I looked back to the dancers, then back to New York’s self-declared elites looking on with wonder and amusement at the bodies before them. A few eyes wandered to me, quite naturally. Not only had I waltzed in the middle of someone’s museum exhibit, but I did it wearing a neon pink sports bra and biker shorts so tight and high in the waist that even a Gilad back-up dancer might have scoffed at them. You could see my thong through the spandex.

Rahhh rahhh like a dungeon dragon.

“But hey, if you give me your name, I can see if we can invite you next time!” SpongeBob said with a tilt in his head as he laced his fingers together. Why was he so happy and calm? Do people always randomly insert themselves into his art installations? Did he think my biker shorts were as charming as I did?

I took a mental note of SpongeBob’s email and sprawled out in the corner by my purse. Smart phones always make people whom look ridiculous otherwise appear busy and cool, so I pulled it out to check for the next yoga class at Sacred. I realized I wasn’t going to make it. I could see my biker shorts were starting to make people uncomfortable* so I put my clothes back on in front of the unisex line for the restroom and went back into the cold.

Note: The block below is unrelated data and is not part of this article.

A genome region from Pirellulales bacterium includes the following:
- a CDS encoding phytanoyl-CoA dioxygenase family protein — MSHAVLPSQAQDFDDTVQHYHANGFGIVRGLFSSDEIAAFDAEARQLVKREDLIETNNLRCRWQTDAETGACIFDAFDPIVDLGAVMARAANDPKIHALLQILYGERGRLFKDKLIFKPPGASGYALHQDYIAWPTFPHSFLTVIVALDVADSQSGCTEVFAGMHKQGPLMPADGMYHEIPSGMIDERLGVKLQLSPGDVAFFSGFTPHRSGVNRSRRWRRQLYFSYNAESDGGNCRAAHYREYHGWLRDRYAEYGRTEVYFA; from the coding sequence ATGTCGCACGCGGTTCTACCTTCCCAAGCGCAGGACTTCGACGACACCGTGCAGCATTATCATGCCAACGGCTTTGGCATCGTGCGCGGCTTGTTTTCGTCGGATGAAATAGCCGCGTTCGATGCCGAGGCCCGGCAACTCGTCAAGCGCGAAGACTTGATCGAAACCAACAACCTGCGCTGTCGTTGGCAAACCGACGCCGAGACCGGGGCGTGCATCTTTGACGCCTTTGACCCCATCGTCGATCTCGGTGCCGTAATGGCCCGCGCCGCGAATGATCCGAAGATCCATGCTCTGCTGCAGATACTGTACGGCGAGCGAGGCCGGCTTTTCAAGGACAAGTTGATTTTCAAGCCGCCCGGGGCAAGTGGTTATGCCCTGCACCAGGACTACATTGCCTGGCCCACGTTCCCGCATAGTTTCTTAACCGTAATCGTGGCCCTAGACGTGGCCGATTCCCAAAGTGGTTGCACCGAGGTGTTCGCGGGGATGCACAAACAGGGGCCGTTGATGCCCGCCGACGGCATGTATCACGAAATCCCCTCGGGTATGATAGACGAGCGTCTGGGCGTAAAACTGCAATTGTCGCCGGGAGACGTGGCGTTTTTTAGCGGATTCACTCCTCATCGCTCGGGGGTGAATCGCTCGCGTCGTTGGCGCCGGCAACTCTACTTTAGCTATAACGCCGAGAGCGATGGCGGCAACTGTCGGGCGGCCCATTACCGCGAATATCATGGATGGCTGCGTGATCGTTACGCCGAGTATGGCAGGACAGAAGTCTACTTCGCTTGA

I wish I could say that at least the class itself looked interesting, but it didn’t. Out of five students, four of the students were men and for fifteen minutes they practiced flipping their wrist to walk backwards under their arms while holding the pole. A mattress and old television sets were perched in corners of the room to serve as screens for b-roll of modern dancers grabbing each others’ asses and waving giant red fabrics around their bodies. It looked less like a pole dancing performance and more like a Shia LaBeouf experiment.

I was so annoyed by my mistake that I watched a subway car pull into my station and then watched it pull away, later realizing that I had just missed my train.

One more time, repeat after me:

Reading is fundamental. 

*They were not making other people uncomfortable. They were making me uncomfortable.